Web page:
We haven't invested enough on the supply side to meet energy demand growth: Head of commodities
Oil advanced as investors assessed conflicting signals for crude demand after a period of volatile trading.
West Texas Intermediate rose as much as 2.3 per cent on Monday, adding to a four per cent gain on Friday when futures pared a steep weekly loss. Better-than-expected U.S. employment data on Friday eased economic concerns and raised expectations for oil demand in the world’s biggest consuming nation.
Fears of a US recession and bank failures have rattled markets recently, pushing crude to the lowest intraday level since late 2021. However, physical demand signals suggest at least some of the weakness in prices may have been overdone. The amount of crude held around the world on stationary tankers dropped to the lowest since mid-February, Vortexa data show.
“Overall, however, the crude oil market remains exposed to high level of volatility, partly driven by extreme and regular positioning changes as funds struggle to find the right direction,” said Ole Hansen, head of commodity strategy at Saxo Bank A/S.
Traders will get a brace of outlooks this week on how the second half of the year may shape up. The Organization of Petroleum Exporting Countries issues its monthly snapshot on Thursday and, ahead of that, the U.S. Energy Information Administration delivers its short-term outlook on Tuesday. The world’s largest oil producer, Saudi Aramco, will also disclose earnings.
Brent crude has dropped by about 11 per cent this year as the Federal Reserve’s most aggressive tightening campaign in a generation spurred concerns of a US slowdown or recession. The decline has come despite a surprise production cut by OPEC and its allies including Russia. Still, there’s little evidence that Moscow has so far reduced its supply despite a vow to do so.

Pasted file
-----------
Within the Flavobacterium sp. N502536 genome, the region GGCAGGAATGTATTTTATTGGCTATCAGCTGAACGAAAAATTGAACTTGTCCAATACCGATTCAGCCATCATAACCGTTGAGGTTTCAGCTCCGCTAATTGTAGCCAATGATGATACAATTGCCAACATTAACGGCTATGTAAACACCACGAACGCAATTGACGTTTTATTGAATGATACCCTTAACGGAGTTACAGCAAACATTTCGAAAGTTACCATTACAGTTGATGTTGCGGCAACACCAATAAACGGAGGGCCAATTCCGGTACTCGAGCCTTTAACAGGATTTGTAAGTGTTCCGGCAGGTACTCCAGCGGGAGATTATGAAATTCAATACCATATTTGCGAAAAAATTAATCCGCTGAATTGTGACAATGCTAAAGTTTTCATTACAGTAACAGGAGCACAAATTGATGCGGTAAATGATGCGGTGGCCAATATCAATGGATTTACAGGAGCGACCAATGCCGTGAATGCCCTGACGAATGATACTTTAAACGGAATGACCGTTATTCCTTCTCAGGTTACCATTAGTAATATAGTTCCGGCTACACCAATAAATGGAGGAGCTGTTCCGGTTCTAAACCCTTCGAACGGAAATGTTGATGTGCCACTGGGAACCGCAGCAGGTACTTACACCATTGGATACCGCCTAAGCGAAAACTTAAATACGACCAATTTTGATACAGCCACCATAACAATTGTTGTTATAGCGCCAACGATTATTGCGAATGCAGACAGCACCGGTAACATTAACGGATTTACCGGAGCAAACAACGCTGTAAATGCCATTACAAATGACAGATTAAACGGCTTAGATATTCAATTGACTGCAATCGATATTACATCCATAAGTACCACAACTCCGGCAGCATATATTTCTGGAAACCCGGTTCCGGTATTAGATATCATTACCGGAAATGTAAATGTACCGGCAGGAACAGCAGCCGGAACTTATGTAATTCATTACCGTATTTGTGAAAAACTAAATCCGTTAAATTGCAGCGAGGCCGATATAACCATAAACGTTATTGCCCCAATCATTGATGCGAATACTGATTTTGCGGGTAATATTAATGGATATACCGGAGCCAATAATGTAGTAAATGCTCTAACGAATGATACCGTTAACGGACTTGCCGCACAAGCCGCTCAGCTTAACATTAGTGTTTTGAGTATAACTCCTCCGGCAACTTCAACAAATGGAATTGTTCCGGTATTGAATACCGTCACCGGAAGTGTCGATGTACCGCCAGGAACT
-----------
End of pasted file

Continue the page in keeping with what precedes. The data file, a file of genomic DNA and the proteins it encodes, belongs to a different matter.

There are now risks of a further “OPEC supply response, or at least jawboning from the group, in an attempt to backstop or shore up prices,” said Vishnu Varathan, Asia head of economics and strategy at Mizuho Bank Ltd.
Speculators sharply ramped up bets against oil markets last week, data showed. Money managers posted the largest increase on record in short positions on Europe’s diesel market, while also lifting them by the most since last March on Brent. US crude and diesel markets also saw increases just weeks after the OPEC+ cut designed to stem bearishness.
- WTI for June delivery added 2.2 per cent to US$72.93 a barrel at 2:32 p.m. in Dubai.
- Brent for July settlement rose two per cent to US$76.81 a barrel.
Goldman Sachs Group Inc. laid the blame for oil’s drop over the past three weeks on a “mostly macro-financial selloff,” according to a note from analysts including Daan Struyven. The bank expects the global market to swing to “large deficits” in the second half, supporting its case for higher prices.
The prompt spread for global benchmark Brent — the gap between its two nearest contracts — was 26 cents a barrel in backwardation. The figure has been fluctuating recently, swinging between 37 cents and 15 cents a barrel in backwardation over the previous week.